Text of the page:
19b) he teaches the second that he must be true to the law of his own being.
19c) he tells the third about justice and mercy and the importance of the law of chastity.
20) There are many wars in Book of Mormon history as the people struggle to overcome the aloneness of this dark and dreary world. But Mormon chooses to give the most detail about one, which he identifies as a sacred war between good and evil. He introduces it with a whole series of covenants and covenant names (There are always new names associated with new covenants).
20a) Captain Moroni tears off a piece of his coat (after that it is called “garment” so it is the outer of the two—there are always two).
20b) He writes a chiastic poem on it. The poem is a covenant, and he gives it the title of “Liberty.”
20c) At this point Mormon interrupts his narrative to insert the information that those who believe in Christ “took upon them, gladly, the name of Christ,” and are called Christians.
20d) Captain Moroni then identifies the land in terms of its geographical boundaries (measuring it and defining it as sacred space) and gives it the same name as the poem—“the land of liberty.”
20e) The people come and join in the covenant that they will keep the Lord’scommandments and he will preserve them in their Liberty.
20f) Shortly thereafter we are told that the sons of Helaman “entered into a covenant,” and “they called themselves Nephites” (Alma 53:16-17).
20g) It is in the context of these covenants that Helaman tells the story of their part of the war. The point being that all the boys who made and kept their covenants were protected—some were badly hurt, but they all survived.
21) After the war, Nephi, Lehi are baptized with fire and the Holy Ghost.
22) Nephi is given the sealing power—“even that all things shall be done unto theeaccording to thy word “ (Helaman 10:5).
23) Samuel the Lamanite tells the people that the Savior is coming, and urges them to getready to see him.
24) In three days of darkness, the world is cleansed of its unrighteousness (this maps to Jehovah’s restoring Israel and the king after he has been in the Underworld for three days).
25) The Savior comes to his temple just as the king does in the drama.
26) The Savior organizes his church and kingdom, and teaches the people how to keep their covenants (these map to the seventh day of the drama).
27) Then in Fourth Nephi the people do keep their covenants and live the law of consecration (this maps to the eighth day of the drama). In the symbolism, they had returned to the Garden to enjoy the blessings of the eating freely of the fruit of the tree of life (3 Nephi 20:5-9), and the promised millennial reign.
28) The book of Ether is the counterbalance of that story. It shows the destructive consequences when people do not keep their covenants with God.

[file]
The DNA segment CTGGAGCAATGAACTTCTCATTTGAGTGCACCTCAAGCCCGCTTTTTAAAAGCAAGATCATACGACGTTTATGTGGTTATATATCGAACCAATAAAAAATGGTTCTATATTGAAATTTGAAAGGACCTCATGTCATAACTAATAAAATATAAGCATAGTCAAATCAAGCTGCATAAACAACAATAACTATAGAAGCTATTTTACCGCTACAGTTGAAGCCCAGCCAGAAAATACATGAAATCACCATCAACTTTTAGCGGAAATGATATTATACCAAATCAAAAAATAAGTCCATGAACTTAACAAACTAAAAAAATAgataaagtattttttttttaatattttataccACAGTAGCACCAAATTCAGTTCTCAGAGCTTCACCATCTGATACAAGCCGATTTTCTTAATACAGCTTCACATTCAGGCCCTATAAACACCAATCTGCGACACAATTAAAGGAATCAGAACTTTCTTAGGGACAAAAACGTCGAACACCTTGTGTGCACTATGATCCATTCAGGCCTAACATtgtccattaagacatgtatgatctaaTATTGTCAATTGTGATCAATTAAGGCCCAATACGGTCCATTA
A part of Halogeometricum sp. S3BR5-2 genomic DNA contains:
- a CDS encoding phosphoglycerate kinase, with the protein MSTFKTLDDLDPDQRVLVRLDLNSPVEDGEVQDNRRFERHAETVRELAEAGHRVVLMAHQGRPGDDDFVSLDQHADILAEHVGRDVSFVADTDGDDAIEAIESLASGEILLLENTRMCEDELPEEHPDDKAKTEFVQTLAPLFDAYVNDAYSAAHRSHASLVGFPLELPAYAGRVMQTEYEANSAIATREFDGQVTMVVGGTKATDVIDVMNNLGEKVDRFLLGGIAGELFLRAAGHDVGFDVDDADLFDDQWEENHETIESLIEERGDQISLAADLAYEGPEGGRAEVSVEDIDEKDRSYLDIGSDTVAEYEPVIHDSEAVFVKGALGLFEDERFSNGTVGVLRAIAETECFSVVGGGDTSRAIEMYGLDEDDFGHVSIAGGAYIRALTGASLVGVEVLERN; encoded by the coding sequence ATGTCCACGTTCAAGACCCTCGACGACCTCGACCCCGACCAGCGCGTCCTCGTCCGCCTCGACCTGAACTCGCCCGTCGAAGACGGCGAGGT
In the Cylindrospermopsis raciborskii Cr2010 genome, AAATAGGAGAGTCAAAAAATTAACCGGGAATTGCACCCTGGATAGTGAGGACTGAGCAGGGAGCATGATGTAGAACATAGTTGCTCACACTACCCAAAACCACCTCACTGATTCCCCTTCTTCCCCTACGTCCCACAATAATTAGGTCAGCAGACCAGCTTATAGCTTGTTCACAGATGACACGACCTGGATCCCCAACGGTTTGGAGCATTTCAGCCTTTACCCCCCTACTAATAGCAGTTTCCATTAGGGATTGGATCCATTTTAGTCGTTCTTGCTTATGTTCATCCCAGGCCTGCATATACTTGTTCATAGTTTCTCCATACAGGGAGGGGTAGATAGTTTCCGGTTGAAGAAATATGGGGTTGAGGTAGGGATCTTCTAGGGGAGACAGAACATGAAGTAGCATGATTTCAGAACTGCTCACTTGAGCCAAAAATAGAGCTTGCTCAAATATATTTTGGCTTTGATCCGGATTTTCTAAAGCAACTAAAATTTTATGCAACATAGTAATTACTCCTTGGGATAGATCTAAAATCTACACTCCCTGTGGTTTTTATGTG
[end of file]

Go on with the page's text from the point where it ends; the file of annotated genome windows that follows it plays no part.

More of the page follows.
29) The Book of Mormon’s crescendo is repeated three times near the end of the book. There the reader is taught one must have faith, hope, and charity in order to enter the presence of God (Ether 12:28,39; Moroni 7; and Moroni 10:20-21).
30) Then Moroni reviews the entire drama and in the last verse he says, “I soon go to rest in the paradise of God, … before the pleasing bar of the great Jehovah.”
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The second example was written by Moroni as his parting words to us.

28 I declare these things unto the fulfilling of the prophecies. And behold, they shall proceed forth out of the mouth of the everlasting God; and his word shall hiss forth from generation to generation.
29 And God shall show unto you, that that which I have written is true.
30 And again I would exhort you that ye would come unto Christ, and lay hold upon every good gift, and touch not the evil gift, nor the unclean thing.
31 And awake, and arise from the dust, O Jerusalem; yea, and put on thy beautiful garments, O daughter of Zion; and strengthen thy stakes and enlarge thy borders forever, that thou mayest no more be confounded, that the covenants of the Eternal Father which he hath made unto thee, O house of Israel, may be fulfilled (Moroni 10:28-31).

In his final testimony, Moroni reflects, “I declare these things unto the fulfilling of the prophecies.” The verbs in that sentence are all in present tense. It does not say that the prophecies will be fulfilled, but that his declaration is the fulfilling of them.

To understand that requires a definition of “prophecy.” We usually think of it as a prediction about the future, and sometimes it is, but not always.

Prophets speak by the power of the Holy Ghost, and their words are “prophecy.” (Revelation 19:10, Alma 6:8) Their prophecy is their testimony of the Savior and of his gospel, whether it is in the context of the past, the present, or the future. Now, if one removes from Moroni’s use of the word the idea of a projection into the future, then Moroni’s “prophecies” takes on quite a different meaning. He writes “these things unto the fulfilling of the prophecies,” meaning that the prophecy is fulfilled as he writes it. It is also fulfilled as we read it. We will discover that it is a testimony of the Savior and his relationship with the ancient Nephites as was taught to them through their temple drama.